By Soni Daniel, Regional Editor, North
ABUJA—Worried by the growing incidence of terrorism and money laundering in Nigeria, the World Bank and the Nigerian government have developed a template to tackle the twin evil, which has been prevalent in the country lately.
The action plan, which is being developed under the Financial Action Task Force, FATF, is aimed at stemming the tide of the twin virus afflicting the nation and halting the proliferation of weapons of mass destruction.
It will be recalled that the World Bank, which has been reviewing Nigeria’s progress on anti-money laundering and counter-terrorism financing measures, is yet to give the country a clean bill of health on the two core areas of risk assessment.
The global bank’s assessment of Nigeria, which started since 2009, led to the establishment of Nigeria’s Presidential Committee on Financial Action Task Force, headed by former Head of Service of the Federation, Mr. Stephen Oronsaye.
At the opening of a three-day national risk assessment workshop in Abuja, yesterday, the Presidential Committee Chairman, Oronsaye, said Nigeria was eager to meet all the benchmarks set by the FATF and place the country on a sound footing.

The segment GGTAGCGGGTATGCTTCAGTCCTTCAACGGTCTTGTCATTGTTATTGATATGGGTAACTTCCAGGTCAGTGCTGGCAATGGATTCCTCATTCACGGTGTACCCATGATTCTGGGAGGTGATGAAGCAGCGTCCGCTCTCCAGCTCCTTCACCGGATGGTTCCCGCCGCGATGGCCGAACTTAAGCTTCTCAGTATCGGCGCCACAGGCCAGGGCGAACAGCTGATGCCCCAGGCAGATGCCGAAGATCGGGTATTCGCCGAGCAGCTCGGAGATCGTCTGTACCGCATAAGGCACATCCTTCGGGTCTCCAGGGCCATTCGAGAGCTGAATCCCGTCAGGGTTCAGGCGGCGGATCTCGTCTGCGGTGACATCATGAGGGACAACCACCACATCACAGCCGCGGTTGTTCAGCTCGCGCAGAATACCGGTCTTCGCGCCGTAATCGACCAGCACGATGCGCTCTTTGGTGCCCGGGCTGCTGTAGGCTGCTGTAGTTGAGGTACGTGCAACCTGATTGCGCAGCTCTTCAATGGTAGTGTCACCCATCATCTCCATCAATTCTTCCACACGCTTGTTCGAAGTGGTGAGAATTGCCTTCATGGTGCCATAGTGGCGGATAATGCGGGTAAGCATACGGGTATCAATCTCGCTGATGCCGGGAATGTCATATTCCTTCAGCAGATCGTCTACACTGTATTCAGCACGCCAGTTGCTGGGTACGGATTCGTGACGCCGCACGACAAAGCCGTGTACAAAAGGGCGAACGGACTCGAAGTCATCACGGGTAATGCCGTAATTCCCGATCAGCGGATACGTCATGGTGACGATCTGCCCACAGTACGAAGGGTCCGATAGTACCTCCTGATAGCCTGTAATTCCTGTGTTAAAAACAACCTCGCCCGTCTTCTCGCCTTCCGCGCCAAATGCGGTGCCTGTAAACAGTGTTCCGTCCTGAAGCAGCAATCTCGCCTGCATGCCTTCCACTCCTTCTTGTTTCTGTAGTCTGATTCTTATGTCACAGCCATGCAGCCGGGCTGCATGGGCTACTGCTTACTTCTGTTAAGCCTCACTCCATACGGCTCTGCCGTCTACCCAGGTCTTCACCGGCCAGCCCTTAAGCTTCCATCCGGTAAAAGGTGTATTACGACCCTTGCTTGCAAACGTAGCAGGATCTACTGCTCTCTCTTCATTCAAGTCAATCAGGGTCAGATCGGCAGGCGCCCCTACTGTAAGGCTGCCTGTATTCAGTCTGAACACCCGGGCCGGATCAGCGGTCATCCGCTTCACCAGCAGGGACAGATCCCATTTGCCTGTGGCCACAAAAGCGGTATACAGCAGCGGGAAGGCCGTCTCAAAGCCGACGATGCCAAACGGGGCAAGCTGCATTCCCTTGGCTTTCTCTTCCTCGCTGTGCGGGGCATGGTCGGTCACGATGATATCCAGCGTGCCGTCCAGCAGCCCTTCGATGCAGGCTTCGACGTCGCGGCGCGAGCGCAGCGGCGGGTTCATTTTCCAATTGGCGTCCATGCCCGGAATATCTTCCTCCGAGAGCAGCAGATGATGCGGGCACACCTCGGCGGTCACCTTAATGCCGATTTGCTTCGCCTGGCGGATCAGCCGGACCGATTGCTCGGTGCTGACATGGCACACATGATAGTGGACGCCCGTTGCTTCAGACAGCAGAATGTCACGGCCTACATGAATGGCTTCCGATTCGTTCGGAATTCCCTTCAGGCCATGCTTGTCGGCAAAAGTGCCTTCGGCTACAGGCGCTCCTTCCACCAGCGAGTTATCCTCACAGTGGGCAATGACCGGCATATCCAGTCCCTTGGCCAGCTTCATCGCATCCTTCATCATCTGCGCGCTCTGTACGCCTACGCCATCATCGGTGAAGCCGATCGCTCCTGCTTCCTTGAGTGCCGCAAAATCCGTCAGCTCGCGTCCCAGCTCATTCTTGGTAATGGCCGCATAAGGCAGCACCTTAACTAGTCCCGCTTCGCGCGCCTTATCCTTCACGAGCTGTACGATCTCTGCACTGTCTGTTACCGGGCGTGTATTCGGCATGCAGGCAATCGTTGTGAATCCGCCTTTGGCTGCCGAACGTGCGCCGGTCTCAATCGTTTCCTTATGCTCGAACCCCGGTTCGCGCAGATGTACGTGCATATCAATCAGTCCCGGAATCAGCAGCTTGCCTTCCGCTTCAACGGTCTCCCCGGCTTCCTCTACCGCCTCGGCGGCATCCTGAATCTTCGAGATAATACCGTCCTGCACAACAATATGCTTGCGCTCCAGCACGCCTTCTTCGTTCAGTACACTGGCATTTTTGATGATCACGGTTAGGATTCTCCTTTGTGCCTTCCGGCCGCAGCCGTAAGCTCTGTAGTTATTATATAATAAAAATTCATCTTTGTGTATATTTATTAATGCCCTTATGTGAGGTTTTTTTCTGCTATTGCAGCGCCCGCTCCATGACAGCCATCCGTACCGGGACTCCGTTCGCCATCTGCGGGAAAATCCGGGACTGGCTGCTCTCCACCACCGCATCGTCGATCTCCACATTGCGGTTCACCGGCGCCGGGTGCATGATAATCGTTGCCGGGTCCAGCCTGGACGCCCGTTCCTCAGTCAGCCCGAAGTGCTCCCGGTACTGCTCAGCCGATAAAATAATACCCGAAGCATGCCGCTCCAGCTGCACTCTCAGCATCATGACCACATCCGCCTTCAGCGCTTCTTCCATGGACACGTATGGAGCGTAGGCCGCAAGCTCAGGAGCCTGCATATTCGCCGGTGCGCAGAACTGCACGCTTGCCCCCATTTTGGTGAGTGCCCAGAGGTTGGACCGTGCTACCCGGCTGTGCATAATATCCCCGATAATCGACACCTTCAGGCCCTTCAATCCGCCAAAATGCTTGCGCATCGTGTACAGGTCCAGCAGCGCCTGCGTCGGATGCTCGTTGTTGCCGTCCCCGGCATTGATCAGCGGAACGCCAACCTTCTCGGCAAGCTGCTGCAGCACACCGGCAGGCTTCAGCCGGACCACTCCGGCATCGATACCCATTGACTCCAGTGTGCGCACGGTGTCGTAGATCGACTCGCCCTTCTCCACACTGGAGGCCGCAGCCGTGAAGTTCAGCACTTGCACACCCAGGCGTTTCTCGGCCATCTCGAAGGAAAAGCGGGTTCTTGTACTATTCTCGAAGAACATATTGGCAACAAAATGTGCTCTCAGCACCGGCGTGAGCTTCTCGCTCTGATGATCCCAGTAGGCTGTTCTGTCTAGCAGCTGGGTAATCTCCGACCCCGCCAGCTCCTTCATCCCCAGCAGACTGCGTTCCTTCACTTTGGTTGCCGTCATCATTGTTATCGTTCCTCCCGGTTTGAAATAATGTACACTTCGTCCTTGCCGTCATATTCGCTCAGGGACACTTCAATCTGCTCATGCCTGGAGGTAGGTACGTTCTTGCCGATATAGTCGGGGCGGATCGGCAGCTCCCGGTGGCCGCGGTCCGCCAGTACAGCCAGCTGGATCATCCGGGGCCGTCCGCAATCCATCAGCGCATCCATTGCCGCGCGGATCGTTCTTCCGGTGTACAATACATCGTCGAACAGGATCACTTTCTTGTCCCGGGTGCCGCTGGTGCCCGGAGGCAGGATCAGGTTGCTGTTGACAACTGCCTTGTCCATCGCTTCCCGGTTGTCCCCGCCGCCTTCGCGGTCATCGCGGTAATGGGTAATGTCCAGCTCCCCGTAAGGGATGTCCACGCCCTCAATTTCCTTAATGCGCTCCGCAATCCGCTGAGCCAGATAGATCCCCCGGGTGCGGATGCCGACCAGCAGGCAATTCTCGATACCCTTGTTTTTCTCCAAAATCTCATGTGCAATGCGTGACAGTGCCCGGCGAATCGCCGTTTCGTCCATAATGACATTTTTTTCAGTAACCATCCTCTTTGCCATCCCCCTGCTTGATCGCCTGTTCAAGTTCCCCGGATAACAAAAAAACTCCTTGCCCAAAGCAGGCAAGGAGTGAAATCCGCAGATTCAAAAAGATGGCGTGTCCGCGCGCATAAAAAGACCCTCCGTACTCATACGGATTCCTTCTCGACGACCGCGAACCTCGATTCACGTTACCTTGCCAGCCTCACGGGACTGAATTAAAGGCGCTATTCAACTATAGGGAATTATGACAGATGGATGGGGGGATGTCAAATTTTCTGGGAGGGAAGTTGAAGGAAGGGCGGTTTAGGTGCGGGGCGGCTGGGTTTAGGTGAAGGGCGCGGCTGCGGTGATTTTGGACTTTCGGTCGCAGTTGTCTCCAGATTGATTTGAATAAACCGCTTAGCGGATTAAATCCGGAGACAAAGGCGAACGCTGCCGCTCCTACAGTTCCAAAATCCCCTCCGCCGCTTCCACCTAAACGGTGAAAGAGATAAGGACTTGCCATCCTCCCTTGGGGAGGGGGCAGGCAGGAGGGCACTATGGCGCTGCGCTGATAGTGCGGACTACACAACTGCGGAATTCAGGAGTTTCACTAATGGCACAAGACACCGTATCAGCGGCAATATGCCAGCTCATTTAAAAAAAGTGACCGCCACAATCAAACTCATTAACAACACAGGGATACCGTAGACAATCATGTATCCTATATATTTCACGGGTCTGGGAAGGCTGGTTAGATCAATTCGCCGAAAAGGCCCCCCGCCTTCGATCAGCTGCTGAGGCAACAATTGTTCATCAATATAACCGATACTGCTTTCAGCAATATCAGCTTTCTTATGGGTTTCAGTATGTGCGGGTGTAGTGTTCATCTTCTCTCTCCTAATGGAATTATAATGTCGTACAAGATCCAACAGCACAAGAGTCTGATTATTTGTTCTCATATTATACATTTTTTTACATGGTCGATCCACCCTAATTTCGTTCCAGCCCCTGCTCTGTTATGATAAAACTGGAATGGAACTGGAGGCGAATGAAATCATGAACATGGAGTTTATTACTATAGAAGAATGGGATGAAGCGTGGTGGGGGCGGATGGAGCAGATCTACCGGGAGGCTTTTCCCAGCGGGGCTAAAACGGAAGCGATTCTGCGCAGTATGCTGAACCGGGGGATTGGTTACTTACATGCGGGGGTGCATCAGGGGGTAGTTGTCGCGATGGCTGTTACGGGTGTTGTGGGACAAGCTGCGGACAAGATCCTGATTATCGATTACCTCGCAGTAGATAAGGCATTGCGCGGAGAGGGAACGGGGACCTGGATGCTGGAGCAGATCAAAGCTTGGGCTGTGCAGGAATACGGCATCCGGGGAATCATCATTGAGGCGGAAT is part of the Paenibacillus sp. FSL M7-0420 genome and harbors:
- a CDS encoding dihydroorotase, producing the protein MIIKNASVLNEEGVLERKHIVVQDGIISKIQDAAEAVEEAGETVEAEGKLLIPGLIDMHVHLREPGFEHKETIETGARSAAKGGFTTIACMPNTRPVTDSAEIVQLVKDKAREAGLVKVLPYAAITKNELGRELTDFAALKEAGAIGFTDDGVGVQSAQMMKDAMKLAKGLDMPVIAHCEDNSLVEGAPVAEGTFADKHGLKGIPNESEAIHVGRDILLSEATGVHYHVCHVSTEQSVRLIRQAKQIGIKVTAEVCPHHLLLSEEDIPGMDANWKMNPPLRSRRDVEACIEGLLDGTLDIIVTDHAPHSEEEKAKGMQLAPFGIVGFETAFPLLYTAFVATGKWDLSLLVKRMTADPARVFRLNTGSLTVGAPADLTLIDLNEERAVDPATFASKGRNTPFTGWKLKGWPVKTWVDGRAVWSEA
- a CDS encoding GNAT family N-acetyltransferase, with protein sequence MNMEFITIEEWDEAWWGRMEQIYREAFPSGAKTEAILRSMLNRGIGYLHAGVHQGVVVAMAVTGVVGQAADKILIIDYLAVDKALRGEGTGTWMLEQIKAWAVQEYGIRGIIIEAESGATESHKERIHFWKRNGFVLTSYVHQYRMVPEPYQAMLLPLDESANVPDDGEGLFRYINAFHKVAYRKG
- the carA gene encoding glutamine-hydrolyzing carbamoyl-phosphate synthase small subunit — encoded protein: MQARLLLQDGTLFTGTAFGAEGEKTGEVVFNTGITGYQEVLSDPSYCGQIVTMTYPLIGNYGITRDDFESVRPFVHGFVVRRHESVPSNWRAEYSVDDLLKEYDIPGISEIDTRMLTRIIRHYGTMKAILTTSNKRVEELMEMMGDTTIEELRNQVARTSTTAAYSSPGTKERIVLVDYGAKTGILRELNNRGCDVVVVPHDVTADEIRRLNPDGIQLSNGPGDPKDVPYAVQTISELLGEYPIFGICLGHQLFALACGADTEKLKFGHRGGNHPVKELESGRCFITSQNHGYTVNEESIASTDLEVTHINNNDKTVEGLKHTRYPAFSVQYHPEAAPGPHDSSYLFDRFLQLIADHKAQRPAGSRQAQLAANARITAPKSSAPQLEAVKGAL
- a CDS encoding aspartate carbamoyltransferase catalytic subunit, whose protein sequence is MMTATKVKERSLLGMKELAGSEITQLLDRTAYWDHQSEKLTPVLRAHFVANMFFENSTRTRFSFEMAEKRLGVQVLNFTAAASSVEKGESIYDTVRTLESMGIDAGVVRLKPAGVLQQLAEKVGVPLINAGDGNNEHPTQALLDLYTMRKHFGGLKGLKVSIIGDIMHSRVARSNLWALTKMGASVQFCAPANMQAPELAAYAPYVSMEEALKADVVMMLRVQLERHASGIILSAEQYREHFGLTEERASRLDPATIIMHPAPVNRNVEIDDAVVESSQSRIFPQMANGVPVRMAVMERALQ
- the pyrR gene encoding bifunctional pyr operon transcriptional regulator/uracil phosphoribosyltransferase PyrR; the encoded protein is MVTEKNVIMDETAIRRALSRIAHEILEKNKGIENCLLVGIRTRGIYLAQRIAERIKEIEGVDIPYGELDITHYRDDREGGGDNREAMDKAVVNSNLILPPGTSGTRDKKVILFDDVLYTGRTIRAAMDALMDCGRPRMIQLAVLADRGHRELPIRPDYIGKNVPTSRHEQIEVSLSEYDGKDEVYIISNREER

Oronsaye explained that strategic deficiencies in Nigeria’s AML/CFT were not addressed during the 2007 mutual evaluation of the country, making it imperative for the presidential committee to engage with the FATF to address the issues.
The former HoSF disclosed that Nigeria had made significant progress in the area of identified risks, culminating in the visit of the FATF Regional Review Group on Africa and the Middle East to Nigeria to confirm its readiness and capacity to implement medium and long-term reforms.
Leader of the three-man World Bank team already in Nigeria to facilitate the FATF workshop, Mr. Oliver Stolpe, explained that Nigeria needed to adopt country-specific measures to check money laundering and terrorism to make progress as a nation.
Stolpe said the World Bank was keen on ensuring that each country reduced the risks associated with money laundering and terrorism to the barest minimum.